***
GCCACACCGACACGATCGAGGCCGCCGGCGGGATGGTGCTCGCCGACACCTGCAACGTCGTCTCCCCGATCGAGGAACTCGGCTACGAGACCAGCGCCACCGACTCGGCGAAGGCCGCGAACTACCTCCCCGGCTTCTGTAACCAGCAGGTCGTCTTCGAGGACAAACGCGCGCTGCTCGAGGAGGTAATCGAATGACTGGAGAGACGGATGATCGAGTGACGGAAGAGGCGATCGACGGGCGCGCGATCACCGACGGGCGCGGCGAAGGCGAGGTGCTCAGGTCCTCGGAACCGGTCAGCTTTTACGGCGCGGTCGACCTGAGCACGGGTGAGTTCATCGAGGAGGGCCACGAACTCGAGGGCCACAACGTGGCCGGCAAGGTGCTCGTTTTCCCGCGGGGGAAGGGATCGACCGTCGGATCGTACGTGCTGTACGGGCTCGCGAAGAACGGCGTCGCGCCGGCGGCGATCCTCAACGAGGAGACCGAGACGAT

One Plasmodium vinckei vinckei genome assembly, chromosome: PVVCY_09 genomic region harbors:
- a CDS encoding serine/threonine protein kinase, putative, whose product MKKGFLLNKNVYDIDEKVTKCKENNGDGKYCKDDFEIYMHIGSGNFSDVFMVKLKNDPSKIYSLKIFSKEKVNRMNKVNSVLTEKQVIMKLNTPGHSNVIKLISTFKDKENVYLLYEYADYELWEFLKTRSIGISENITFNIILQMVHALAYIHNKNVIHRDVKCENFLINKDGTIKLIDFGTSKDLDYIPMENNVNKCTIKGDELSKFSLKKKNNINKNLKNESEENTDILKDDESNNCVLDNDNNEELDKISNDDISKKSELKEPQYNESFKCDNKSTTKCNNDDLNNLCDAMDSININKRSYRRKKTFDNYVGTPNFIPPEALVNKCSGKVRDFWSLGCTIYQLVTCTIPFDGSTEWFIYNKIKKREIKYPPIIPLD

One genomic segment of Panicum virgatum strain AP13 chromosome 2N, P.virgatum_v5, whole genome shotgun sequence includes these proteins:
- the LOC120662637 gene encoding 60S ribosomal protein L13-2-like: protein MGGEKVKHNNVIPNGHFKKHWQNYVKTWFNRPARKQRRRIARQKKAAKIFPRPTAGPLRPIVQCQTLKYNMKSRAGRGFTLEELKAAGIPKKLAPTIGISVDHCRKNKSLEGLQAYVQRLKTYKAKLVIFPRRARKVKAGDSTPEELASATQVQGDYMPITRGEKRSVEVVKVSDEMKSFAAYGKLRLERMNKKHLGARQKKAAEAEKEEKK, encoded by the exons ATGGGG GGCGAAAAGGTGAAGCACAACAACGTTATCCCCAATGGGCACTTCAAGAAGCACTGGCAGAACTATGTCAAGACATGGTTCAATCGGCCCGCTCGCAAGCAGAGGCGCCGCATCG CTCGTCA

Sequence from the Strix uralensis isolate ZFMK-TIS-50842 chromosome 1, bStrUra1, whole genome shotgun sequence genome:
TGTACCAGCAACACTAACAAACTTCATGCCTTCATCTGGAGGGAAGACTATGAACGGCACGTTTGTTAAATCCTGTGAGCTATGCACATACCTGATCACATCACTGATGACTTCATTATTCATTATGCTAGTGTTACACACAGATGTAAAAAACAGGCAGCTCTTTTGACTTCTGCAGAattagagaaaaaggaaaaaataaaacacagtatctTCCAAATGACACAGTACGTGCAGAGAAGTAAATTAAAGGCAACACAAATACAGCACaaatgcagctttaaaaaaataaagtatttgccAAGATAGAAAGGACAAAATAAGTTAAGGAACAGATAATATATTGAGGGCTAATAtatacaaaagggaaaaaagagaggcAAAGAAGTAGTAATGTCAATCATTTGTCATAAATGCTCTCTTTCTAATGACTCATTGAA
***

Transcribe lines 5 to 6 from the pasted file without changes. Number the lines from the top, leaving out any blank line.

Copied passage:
- the LOC120662637 gene encoding 60S ribosomal protein L13-2-like: protein MGGEKVKHNNVIPNGHFKKHWQNYVKTWFNRPARKQRRRIARQKKAAKIFPRPTAGPLRPIVQCQTLKYNMKSRAGRGFTLEELKAAGIPKKLAPTIGISVDHCRKNKSLEGLQAYVQRLKTYKAKLVIFPRRARKVKAGDSTPEELASATQVQGDYMPITRGEKRSVEVVKVSDEMKSFAAYGKLRLERMNKKHLGARQKKAAEAEKEEKK, encoded by the exons ATGGGG GGCGAAAAGGTGAAGCACAACAACGTTATCCCCAATGGGCACTTCAAGAAGCACTGGCAGAACTATGTCAAGACATGGTTCAATCGGCCCGCTCGCAAGCAGAGGCGCCGCATCG CTCGTCA

Sequence from the Strix uralensis isolate ZFMK-TIS-50842 chromosome 1, bStrUra1, whole genome shotgun sequence genome: